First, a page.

A few short steps away from drug activity and brothels sits an unassuming storefront on the corner of Coahuila and 5 de Mayo in Zona Norte, Tijuana, one of the toughest neighborhoods in all of Baja California.
A grocery store is on the first floor, while on the second floor, up an uneven, dimly lit staircase is ZNT Boxing, a tiny gym barren of modern-day boxing amenities.
You can walk a complete circle around the drab gym’s creaky hardwood floors in 30 seconds. There’s no treadmill, no workout equipment or weights. Just seven punching bags, an outdated sit-up machine and literal holes in the wall that double as a storage unit. The only ventilation that runs through the room comes courtesy of a corner ceiling fan and whatever windows still crank open. A row of five tattered chairs faces the ring, which is dangerously pushed up against a window. Just a few fight posters from events at the local bullrings are plastered on the wall. The shanty smells like a century-old sweatbox, yet appears bereft of history that should properly reflect its age.
To be a great boxer, you have to start at the bottom and work your way up. In many ways, Tijuana is perceived as the nadir, and although ZNT Boxing may have the exterior look of it, it’s far from what it seems like.
The gym might as well serve as Mexico’s boxing sanctuary because it’s been training grounds for a host of champions—and it’s been the home to Erik Morales for his entire life.
The International Boxing Hall of Fame fighter was born in the family home below a second-floor gym they owned. Morales started boxing in that gym under the tutelage of his father at age 6, and went on to become a four-division champion who beat 15 titleists and fought trilogies each with Manny Pacquaio and Marco Antonio Barrera.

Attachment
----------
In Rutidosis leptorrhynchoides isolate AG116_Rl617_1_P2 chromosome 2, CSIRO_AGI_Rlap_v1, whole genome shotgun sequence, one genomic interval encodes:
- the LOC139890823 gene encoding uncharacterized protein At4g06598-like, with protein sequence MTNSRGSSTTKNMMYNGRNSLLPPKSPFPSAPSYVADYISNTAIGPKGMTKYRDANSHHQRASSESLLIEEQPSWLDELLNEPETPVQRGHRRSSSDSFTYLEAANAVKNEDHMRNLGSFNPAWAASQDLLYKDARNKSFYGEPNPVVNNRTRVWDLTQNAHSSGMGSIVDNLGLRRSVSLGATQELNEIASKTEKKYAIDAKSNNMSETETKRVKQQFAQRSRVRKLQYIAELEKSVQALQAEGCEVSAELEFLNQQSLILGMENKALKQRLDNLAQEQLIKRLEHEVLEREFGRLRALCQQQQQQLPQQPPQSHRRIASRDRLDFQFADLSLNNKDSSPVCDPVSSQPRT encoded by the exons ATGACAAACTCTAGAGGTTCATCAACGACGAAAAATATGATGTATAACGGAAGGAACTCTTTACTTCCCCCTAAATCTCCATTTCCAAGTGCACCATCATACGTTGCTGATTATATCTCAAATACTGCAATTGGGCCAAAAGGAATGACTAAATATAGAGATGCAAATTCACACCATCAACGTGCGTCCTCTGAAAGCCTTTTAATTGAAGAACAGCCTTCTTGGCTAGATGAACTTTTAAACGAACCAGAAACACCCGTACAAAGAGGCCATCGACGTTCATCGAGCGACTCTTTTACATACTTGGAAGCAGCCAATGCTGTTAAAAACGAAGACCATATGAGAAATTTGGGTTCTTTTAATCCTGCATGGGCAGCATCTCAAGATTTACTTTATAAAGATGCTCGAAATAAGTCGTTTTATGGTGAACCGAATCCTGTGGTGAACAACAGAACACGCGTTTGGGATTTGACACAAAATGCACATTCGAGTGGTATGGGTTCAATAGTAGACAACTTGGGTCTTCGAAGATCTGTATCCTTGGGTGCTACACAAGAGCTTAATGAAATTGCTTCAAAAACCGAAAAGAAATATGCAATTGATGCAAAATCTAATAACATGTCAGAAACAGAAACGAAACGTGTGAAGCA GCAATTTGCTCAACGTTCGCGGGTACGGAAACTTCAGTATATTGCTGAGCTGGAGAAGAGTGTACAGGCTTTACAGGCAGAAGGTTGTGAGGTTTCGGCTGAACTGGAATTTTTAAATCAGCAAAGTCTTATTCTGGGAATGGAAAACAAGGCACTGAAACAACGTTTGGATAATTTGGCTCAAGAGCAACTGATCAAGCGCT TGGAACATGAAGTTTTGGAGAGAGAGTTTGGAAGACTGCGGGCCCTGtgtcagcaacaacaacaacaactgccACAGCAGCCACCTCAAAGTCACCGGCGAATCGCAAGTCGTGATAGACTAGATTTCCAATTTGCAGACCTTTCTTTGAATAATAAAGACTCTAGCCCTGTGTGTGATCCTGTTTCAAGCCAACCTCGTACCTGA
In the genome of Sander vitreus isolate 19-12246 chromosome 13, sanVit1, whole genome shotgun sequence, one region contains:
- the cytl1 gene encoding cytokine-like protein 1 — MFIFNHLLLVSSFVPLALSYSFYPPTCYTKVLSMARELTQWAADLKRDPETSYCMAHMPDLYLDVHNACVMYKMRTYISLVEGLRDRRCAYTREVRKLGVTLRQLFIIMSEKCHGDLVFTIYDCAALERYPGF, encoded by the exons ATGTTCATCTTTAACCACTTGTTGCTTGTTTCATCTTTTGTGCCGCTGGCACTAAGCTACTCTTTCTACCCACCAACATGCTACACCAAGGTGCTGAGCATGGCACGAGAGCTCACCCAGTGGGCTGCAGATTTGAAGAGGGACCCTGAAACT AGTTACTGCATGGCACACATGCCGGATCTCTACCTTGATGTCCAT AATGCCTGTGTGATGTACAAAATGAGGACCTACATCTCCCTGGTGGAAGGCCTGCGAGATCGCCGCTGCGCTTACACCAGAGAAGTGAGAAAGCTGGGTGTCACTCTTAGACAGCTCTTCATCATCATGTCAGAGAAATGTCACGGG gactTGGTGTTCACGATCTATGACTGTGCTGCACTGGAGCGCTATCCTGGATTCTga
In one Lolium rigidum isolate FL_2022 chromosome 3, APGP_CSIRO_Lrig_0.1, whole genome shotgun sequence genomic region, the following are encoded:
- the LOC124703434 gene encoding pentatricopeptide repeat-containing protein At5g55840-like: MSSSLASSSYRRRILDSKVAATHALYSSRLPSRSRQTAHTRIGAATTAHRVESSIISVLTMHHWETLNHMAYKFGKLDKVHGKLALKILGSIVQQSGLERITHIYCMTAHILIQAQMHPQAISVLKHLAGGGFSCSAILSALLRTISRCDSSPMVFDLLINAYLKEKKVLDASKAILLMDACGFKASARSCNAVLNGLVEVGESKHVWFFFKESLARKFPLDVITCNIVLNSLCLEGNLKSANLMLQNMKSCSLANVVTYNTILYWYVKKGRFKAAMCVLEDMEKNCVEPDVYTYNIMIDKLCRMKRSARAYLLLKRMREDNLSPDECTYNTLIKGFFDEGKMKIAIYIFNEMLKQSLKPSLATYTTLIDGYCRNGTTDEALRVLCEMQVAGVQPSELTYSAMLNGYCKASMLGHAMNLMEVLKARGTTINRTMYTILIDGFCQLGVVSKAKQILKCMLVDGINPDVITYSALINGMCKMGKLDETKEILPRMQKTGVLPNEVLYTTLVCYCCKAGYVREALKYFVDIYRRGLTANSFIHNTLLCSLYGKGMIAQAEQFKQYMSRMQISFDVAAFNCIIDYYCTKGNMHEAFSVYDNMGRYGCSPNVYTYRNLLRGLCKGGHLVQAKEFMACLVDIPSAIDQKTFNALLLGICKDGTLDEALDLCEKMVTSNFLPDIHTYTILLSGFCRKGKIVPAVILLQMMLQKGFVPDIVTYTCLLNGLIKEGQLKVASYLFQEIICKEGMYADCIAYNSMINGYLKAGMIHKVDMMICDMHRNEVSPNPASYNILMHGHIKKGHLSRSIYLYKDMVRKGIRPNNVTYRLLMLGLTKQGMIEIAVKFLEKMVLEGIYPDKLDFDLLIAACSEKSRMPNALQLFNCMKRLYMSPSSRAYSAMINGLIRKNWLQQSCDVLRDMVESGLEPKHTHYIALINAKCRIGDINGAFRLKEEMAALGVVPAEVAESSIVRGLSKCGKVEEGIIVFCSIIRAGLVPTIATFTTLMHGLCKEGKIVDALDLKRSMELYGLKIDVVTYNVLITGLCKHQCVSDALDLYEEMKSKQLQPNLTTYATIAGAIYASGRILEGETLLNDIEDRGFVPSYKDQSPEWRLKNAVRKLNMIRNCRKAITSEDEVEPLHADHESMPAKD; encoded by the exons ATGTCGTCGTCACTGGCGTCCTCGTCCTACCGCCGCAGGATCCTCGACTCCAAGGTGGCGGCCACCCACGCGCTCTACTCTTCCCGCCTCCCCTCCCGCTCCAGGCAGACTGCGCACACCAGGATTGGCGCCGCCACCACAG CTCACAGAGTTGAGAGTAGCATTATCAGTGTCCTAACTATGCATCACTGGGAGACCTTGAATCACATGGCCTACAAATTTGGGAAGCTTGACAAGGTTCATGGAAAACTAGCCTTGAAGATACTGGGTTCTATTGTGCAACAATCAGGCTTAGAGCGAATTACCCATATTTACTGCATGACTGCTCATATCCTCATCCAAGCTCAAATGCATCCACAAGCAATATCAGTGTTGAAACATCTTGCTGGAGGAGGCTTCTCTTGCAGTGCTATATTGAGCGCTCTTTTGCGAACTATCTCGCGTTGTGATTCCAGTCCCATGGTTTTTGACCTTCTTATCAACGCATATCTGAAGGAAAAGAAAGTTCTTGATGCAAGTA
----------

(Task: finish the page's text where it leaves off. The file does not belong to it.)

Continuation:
Not too far away from Zona Norte is Xicotencatlleyva, a Tijuana town that’s equally tough and one that gave birth to another world champion in undefeated Jaime Munguia, the current World Boxing Organization junior middleweight titleholder.
When Munguia was born in 1996, Morales had already tallied 23 wins in his Hall of Fame career. His hellacious wars and entertaining “Mexican style” offense personified boxing at the turn of the millennium.
Munguia does not have much memory of Morales other than the clips that can be culled from YouTube, but the two have similar and relatable stories. They both survived rough Tijuana streets, were born into boxing families and went on to become undefeated champions by the age of 21.
The hard-hitting yet work-in-progress Munguia (33-0, 26 KOs) is coming off of an underwhelming majority decision win in April against Dennis Hogan, where vulnerable defense, controversial scorecards and lack of drug testing were called into question.
The Golden Boy-promoted Munguia knew a change had to be made following a subpar performance. He cut ties with Robert Alcazar, who for years was Oscar De La Hoya’s lead trainer, and instead, called for the help of a hometown hero. Erik Morales answered.
The former champion and protégé pairing will look to showcase a refined set of skills on Mexican Independence Day weekend on Saturday as they carry their country’s colors into Carson when Munguia takes on Patrick Allotey (40-3, 30 KOs). The fight will take place at Dignity Health Sports Park, stream digitally on DAZN and continue a prizefighting tradition on the holiday that De La Hoya made popular during his heyday.
“I feel very honored and happy to be representing my country on this important date. It’s also motivating to have legends in my corner,” Munguia told the Los Angeles Times after a recent workout in Tijuana. “Erik brings a lot of intelligence to camp. He knows what to do in the ring. He knows how to work on defense, and he gives me a lot of advice. It comes with his experience, and of course I execute what he says. It’s been a really good relationship, and I’m learning.”
Munguia, who’s still just a raw 22-year-old, will be making the fifth defense of his 154-pound title against the unheralded Ghanaian Allotey. It’ll be his last fight in the division because the big-bodied Munguia is struggling to shed weight from his 6-foot frame. Instead, he’s looking to climb up the scales and clash against fellow countryman and stablemate Canelo Alvarez in a bout sometime in the near future.
Before he bites off more than he could chew by calling out arguably boxing’s best fighter and biggest breadwinner, Munguia needed the help of “El Terrible” to sharpen his skills and better blossom in the ring — hence the call three months ago.
“It’s an honor to be training the new face of Mexican boxing. He’s young, strong, hits very hard and has a lot of potential,” Morales said shortly after his pupil’s workout at ZNT Boxing. “He looks more confident throwing combinations now. We work very well together and have a cordial relationship. We haven’t changed him too much.”